DEFINITION of 'Mortgage Excess Servicing'
The percentage of the monthly cash flow that remains after the cash flow has been divided into a coupon and principal payment for the mortgage backed securities (MBS) holder. This servicing fee typically goes to the servicer of the loan, and is possibly a guarantee fee for the underwriter of the MBS.
BREAKING DOWN 'Mortgage Excess Servicing'
For example, in a typical MBS deal, if the interest rate on a mortgage is 8%, the MBS holder might receive 7.5%, the servicer of the mortgage receives 0.25% and the MBS underwriter gets 0.15% This leaves the remaining 0.10% (8% - 7.5% - 0.25% - 0.15% = 0.10%) as excess servicing.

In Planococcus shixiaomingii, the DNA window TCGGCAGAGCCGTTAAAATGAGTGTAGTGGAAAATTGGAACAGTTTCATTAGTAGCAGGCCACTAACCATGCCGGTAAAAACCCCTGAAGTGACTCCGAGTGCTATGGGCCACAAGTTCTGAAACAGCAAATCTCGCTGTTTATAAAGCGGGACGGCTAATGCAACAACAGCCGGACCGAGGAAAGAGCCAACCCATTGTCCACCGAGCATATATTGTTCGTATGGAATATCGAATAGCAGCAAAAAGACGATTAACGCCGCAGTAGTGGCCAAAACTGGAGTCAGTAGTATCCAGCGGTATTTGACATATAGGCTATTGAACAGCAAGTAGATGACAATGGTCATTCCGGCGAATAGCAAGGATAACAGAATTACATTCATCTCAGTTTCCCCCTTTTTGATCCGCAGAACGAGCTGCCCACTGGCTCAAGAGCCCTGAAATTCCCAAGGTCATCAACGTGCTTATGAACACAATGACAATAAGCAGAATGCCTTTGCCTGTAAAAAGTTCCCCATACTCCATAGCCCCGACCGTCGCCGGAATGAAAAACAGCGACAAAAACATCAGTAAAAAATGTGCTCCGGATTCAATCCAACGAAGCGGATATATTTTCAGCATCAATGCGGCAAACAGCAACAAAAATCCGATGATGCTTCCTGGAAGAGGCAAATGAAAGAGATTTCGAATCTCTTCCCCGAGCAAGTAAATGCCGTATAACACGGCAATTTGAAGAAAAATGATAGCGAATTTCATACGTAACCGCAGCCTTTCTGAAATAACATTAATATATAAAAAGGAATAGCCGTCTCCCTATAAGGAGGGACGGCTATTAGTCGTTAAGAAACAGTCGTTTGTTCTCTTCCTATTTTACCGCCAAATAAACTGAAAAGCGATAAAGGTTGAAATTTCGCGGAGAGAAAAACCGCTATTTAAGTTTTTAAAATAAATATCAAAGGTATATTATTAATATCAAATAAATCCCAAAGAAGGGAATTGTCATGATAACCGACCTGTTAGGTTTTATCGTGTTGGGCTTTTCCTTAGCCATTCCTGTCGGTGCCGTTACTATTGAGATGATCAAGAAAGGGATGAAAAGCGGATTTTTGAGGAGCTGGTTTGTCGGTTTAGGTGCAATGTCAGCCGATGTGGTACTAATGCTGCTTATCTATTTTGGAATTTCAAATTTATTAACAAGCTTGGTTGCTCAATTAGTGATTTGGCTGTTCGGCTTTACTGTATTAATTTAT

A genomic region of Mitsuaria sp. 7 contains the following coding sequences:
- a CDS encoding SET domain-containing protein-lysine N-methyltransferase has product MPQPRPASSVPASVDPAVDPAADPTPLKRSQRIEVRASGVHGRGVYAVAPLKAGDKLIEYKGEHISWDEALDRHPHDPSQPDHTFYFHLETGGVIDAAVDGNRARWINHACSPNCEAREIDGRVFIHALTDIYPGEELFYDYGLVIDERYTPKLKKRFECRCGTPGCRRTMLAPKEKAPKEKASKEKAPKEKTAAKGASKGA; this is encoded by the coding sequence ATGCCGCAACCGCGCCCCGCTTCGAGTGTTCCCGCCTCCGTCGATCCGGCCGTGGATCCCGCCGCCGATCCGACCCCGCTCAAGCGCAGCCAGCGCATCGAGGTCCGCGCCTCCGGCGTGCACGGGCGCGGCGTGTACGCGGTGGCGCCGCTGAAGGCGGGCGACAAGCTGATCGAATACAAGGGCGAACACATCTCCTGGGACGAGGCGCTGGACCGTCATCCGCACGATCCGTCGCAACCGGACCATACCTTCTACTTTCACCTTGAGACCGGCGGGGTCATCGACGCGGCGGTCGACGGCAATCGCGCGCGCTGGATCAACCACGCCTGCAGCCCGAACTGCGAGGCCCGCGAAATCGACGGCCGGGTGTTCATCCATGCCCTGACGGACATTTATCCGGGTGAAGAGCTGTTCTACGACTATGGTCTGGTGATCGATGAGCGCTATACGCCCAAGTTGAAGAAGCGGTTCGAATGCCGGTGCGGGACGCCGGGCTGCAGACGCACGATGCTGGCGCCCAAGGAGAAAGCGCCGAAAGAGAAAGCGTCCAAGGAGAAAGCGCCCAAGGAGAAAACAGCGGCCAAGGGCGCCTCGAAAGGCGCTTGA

Like an MBS, excess servicing is subject to prepayment and extension risk. When excess servicing is priced, it is valued based on an estimate of how long the annuity will last. This must be estimated since it cannot be known for certain when a mortgage borrower might refinance or otherwise pay-off his or her mortgage. The value of excess servicing can change dramatically when interest rates change, because changes in current interest rates relative to the interest rate on the mortgage determine how long the annuity of excess servicing associated with that mortgage might last.